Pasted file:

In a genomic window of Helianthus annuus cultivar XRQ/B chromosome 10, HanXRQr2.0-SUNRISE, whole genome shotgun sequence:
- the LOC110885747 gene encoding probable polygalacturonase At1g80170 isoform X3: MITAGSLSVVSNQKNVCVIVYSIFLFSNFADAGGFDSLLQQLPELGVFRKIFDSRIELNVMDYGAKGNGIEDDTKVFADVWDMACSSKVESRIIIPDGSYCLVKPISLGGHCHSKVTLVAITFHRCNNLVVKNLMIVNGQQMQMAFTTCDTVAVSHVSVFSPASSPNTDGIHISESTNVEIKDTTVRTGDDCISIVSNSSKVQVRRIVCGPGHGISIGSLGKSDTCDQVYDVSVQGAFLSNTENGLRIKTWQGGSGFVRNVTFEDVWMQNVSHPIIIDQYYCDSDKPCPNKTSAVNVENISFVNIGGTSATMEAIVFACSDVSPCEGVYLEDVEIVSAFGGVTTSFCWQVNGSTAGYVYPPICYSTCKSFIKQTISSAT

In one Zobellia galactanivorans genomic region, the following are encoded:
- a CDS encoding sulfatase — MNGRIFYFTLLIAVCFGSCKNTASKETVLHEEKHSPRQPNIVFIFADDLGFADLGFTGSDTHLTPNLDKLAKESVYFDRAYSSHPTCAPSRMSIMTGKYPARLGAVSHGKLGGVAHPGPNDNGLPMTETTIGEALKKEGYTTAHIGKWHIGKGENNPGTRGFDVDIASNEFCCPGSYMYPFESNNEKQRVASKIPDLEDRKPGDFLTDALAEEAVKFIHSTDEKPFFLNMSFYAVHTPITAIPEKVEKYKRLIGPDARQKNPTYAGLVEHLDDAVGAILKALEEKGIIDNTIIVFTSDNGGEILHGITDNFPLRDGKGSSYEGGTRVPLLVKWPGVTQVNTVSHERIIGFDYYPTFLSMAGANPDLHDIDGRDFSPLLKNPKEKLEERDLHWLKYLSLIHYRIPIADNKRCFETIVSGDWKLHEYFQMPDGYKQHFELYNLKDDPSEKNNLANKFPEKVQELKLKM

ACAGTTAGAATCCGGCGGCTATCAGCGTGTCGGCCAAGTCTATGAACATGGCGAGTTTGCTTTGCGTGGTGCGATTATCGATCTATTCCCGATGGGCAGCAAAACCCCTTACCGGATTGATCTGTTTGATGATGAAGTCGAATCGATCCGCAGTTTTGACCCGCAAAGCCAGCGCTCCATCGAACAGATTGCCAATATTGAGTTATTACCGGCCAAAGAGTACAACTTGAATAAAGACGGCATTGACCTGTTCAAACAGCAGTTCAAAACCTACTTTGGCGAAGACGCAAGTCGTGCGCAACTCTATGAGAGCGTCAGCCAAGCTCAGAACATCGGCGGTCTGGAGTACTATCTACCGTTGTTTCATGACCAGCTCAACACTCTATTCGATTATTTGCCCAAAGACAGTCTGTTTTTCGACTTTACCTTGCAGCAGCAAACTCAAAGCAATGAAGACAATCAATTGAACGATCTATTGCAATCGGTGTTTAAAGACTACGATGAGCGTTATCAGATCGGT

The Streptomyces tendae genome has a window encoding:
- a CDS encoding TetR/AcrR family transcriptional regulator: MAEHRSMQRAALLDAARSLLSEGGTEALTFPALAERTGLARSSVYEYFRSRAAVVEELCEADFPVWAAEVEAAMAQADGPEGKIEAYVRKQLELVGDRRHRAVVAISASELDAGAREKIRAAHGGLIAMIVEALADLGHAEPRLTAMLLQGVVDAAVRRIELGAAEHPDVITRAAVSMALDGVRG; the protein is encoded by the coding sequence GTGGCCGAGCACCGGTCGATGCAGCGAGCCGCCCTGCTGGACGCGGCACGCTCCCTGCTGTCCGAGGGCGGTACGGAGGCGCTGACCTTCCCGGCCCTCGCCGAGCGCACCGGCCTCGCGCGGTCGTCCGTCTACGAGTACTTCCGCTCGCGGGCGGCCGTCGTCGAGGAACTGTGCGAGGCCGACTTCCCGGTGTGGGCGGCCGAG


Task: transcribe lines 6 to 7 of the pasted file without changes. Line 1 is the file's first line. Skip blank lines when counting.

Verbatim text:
The Streptomyces tendae genome has a window encoding:
- a CDS encoding TetR/AcrR family transcriptional regulator: MAEHRSMQRAALLDAARSLLSEGGTEALTFPALAERTGLARSSVYEYFRSRAAVVEELCEADFPVWAAEVEAAMAQADGPEGKIEAYVRKQLELVGDRRHRAVVAISASELDAGAREKIRAAHGGLIAMIVEALADLGHAEPRLTAMLLQGVVDAAVRRIELGAAEHPDVITRAAVSMALDGVRG; the protein is encoded by the coding sequence GTGGCCGAGCACCGGTCGATGCAGCGAGCCGCCCTGCTGGACGCGGCACGCTCCCTGCTGTCCGAGGGCGGTACGGAGGCGCTGACCTTCCCGGCCCTCGCCGAGCGCACCGGCCTCGCGCGGTCGTCCGTCTACGAGTACTTCCGCTCGCGGGCGGCCGTCGTCGAGGAACTGTGCGAGGCCGACTTCCCGGTGTGGGCGGCCGAG